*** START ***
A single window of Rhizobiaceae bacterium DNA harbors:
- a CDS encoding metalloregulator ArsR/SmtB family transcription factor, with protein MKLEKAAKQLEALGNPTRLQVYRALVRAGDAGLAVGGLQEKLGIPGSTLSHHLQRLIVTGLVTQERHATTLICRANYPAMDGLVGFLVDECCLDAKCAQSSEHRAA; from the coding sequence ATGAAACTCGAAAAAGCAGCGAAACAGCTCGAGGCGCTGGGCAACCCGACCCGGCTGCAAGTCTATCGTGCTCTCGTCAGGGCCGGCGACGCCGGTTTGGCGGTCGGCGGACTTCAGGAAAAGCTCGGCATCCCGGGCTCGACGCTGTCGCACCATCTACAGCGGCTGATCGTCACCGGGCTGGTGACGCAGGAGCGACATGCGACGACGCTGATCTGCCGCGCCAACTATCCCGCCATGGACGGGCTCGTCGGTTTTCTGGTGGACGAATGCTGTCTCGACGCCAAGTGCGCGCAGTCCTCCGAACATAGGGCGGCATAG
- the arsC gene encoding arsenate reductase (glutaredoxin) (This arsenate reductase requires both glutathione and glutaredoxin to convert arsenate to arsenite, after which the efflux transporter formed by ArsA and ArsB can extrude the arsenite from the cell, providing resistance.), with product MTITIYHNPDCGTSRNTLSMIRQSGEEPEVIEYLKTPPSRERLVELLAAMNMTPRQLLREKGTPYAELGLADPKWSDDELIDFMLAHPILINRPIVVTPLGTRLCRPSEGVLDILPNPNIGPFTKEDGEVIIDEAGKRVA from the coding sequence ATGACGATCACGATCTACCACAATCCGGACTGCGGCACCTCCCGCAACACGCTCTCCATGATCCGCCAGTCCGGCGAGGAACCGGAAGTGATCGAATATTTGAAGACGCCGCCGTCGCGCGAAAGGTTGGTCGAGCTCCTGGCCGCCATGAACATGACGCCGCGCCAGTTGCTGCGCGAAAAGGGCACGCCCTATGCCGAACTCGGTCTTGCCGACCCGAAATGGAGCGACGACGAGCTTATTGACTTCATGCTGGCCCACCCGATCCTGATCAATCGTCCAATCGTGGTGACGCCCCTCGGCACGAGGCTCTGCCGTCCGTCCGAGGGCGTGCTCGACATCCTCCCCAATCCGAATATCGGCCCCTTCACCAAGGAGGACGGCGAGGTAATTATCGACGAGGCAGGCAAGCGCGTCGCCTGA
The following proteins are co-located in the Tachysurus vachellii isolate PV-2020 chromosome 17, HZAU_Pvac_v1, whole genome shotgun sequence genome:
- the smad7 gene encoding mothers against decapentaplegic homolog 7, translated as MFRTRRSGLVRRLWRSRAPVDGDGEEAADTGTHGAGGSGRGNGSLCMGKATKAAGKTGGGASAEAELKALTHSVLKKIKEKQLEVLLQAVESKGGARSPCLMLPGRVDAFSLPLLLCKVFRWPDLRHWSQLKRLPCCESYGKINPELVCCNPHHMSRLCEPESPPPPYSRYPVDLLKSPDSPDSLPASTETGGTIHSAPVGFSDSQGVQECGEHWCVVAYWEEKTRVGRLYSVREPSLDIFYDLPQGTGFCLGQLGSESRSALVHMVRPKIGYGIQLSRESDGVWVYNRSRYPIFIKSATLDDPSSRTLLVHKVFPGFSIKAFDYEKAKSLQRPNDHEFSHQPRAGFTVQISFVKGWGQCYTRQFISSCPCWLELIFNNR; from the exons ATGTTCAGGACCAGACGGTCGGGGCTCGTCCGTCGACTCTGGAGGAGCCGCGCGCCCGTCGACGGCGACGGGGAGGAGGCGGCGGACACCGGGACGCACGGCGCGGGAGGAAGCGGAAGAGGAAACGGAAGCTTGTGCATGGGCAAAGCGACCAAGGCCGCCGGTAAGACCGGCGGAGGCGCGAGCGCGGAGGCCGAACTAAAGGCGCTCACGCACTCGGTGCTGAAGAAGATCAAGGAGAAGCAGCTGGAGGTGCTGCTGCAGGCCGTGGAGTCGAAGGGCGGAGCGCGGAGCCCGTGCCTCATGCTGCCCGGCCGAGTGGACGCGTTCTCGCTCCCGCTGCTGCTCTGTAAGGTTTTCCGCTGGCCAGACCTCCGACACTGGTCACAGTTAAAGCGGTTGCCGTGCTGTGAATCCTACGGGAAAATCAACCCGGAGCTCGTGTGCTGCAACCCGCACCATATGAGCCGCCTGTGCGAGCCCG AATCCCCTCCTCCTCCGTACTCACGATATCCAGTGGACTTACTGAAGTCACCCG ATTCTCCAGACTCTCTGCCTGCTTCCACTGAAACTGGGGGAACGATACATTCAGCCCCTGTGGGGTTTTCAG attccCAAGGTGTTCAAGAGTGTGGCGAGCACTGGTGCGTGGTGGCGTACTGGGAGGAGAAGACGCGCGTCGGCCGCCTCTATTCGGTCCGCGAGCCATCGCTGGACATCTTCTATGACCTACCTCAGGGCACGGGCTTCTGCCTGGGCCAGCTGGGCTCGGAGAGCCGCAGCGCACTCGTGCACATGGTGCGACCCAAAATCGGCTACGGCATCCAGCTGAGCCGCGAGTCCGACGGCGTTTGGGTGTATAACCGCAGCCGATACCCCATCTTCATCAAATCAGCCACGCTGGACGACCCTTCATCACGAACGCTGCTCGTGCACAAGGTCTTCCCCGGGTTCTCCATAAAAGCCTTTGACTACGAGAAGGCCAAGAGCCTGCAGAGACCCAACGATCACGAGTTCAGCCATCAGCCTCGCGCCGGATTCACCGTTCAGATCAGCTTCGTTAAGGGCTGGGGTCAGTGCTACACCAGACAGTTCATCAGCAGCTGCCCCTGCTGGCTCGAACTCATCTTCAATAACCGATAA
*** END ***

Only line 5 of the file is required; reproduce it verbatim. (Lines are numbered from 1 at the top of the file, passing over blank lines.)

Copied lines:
- the smad7 gene encoding mothers against decapentaplegic homolog 7, translated as MFRTRRSGLVRRLWRSRAPVDGDGEEAADTGTHGAGGSGRGNGSLCMGKATKAAGKTGGGASAEAELKALTHSVLKKIKEKQLEVLLQAVESKGGARSPCLMLPGRVDAFSLPLLLCKVFRWPDLRHWSQLKRLPCCESYGKINPELVCCNPHHMSRLCEPESPPPPYSRYPVDLLKSPDSPDSLPASTETGGTIHSAPVGFSDSQGVQECGEHWCVVAYWEEKTRVGRLYSVREPSLDIFYDLPQGTGFCLGQLGSESRSALVHMVRPKIGYGIQLSRESDGVWVYNRSRYPIFIKSATLDDPSSRTLLVHKVFPGFSIKAFDYEKAKSLQRPNDHEFSHQPRAGFTVQISFVKGWGQCYTRQFISSCPCWLELIFNNR; from the exons ATGTTCAGGACCAGACGGTCGGGGCTCGTCCGTCGACTCTGGAGGAGCCGCGCGCCCGTCGACGGCGACGGGGAGGAGGCGGCGGACACCGGGACGCACGGCGCGGGAGGAAGCGGAAGAGGAAACGGAAGCTTGTGCATGGGCAAAGCGACCAAGGCCGCCGGTAAGACCGGCGGAGGCGCGAGCGCGGAGGCCGAACTAAAGGCGCTCACGCACTCGGTGCTGAAGAAGATCAAGGAGAAGCAGCTGGAGGTGCTGCTGCAGGCCGTGGAGTCGAAGGGCGGAGCGCGGAGCCCGTGCCTCATGCTGCCCGGCCGAGTGGACGCGTTCTCGCTCCCGCTGCTGCTCTGTAAGGTTTTCCGCTGGCCAGACCTCCGACACTGGTCACAGTTAAAGCGGTTGCCGTGCTGTGAATCCTACGGGAAAATCAACCCGGAGCTCGTGTGCTGCAACCCGCACCATATGAGCCGCCTGTGCGAGCCCG AATCCCCTCCTCCTCCGTACTCACGATATCCAGTGGACTTACTGAAGTCACCCG ATTCTCCAGACTCTCTGCCTGCTTCCACTGAAACTGGGGGAACGATACATTCAGCCCCTGTGGGGTTTTCAG attccCAAGGTGTTCAAGAGTGTGGCGAGCACTGGTGCGTGGTGGCGTACTGGGAGGAGAAGACGCGCGTCGGCCGCCTCTATTCGGTCCGCGAGCCATCGCTGGACATCTTCTATGACCTACCTCAGGGCACGGGCTTCTGCCTGGGCCAGCTGGGCTCGGAGAGCCGCAGCGCACTCGTGCACATGGTGCGACCCAAAATCGGCTACGGCATCCAGCTGAGCCGCGAGTCCGACGGCGTTTGGGTGTATAACCGCAGCCGATACCCCATCTTCATCAAATCAGCCACGCTGGACGACCCTTCATCACGAACGCTGCTCGTGCACAAGGTCTTCCCCGGGTTCTCCATAAAAGCCTTTGACTACGAGAAGGCCAAGAGCCTGCAGAGACCCAACGATCACGAGTTCAGCCATCAGCCTCGCGCCGGATTCACCGTTCAGATCAGCTTCGTTAAGGGCTGGGGTCAGTGCTACACCAGACAGTTCATCAGCAGCTGCCCCTGCTGGCTCGAACTCATCTTCAATAACCGATAA